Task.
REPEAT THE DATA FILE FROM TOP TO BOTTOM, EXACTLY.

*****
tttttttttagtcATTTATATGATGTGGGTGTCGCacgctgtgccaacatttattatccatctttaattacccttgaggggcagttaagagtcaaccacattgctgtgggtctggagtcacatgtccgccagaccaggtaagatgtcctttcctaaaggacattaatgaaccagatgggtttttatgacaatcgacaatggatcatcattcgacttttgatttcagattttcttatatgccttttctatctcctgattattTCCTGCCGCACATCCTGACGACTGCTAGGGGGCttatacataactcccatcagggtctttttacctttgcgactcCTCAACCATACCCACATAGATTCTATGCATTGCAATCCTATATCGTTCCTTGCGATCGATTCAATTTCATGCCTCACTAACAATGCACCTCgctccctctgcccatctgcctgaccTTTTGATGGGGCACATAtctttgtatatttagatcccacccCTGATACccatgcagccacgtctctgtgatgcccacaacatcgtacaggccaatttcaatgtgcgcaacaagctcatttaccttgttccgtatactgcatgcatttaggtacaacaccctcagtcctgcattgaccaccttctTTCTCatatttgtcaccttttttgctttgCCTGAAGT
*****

tttttttttagtcATTTATATGATGTGGGTGTCGCacgctgtgccaacatttattatccatctttaattacccttgaggggcagttaagagtcaaccacattgctgtgggtctggagtcacatgtccgccagaccaggtaagatgtcctttcctaaaggacattaatgaaccagatgggtttttatgacaatcgacaatggatcatcattcgacttttgatttcagattttcttatatgccttttctatctcctgattattTCCTGCCGCACATCCTGACGACTGCTAGGGGGCttatacataactcccatcagggtctttttacctttgcgactcCTCAACCATACCCACATAGATTCTATGCATTGCAATCCTATATCGTTCCTTGCGATCGATTCAATTTCATGCCTCACTAACAATGCACCTCgctccctctgcccatctgcctgaccTTTTGATGGGGCACATAtctttgtatatttagatcccacccCTGATACccatgcagccacgtctctgtgatgcccacaacatcgtacaggccaatttcaatgtgcgcaacaagctcatttaccttgttccgtatactgcatgcatttaggtacaacaccctcagtcctgcattgaccaccttctTTCTCatatttgtcaccttttttgctttgCCTGAAGT